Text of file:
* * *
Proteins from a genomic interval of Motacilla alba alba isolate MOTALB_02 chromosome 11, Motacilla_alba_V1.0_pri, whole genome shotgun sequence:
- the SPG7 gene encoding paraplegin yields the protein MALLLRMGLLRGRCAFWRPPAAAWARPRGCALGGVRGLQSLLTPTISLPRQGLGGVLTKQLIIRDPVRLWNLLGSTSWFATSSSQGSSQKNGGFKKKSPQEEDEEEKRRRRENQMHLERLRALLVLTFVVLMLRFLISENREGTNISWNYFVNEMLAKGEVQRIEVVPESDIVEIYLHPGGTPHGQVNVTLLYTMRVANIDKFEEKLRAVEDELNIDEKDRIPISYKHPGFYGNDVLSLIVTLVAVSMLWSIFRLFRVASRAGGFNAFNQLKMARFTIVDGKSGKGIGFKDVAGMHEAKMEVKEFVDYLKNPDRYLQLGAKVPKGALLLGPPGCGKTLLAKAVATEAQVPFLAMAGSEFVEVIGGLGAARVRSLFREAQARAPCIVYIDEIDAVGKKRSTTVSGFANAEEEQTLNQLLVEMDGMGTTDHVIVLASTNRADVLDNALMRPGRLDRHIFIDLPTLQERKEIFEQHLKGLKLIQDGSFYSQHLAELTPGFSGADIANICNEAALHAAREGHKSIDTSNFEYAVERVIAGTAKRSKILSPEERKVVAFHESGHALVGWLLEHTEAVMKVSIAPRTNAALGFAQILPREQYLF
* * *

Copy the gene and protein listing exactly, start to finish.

Proteins from a genomic interval of Motacilla alba alba isolate MOTALB_02 chromosome 11, Motacilla_alba_V1.0_pri, whole genome shotgun sequence:
- the SPG7 gene encoding paraplegin yields the protein MALLLRMGLLRGRCAFWRPPAAAWARPRGCALGGVRGLQSLLTPTISLPRQGLGGVLTKQLIIRDPVRLWNLLGSTSWFATSSSQGSSQKNGGFKKKSPQEEDEEEKRRRRENQMHLERLRALLVLTFVVLMLRFLISENREGTNISWNYFVNEMLAKGEVQRIEVVPESDIVEIYLHPGGTPHGQVNVTLLYTMRVANIDKFEEKLRAVEDELNIDEKDRIPISYKHPGFYGNDVLSLIVTLVAVSMLWSIFRLFRVASRAGGFNAFNQLKMARFTIVDGKSGKGIGFKDVAGMHEAKMEVKEFVDYLKNPDRYLQLGAKVPKGALLLGPPGCGKTLLAKAVATEAQVPFLAMAGSEFVEVIGGLGAARVRSLFREAQARAPCIVYIDEIDAVGKKRSTTVSGFANAEEEQTLNQLLVEMDGMGTTDHVIVLASTNRADVLDNALMRPGRLDRHIFIDLPTLQERKEIFEQHLKGLKLIQDGSFYSQHLAELTPGFSGADIANICNEAALHAAREGHKSIDTSNFEYAVERVIAGTAKRSKILSPEERKVVAFHESGHALVGWLLEHTEAVMKVSIAPRTNAALGFAQILPREQYLF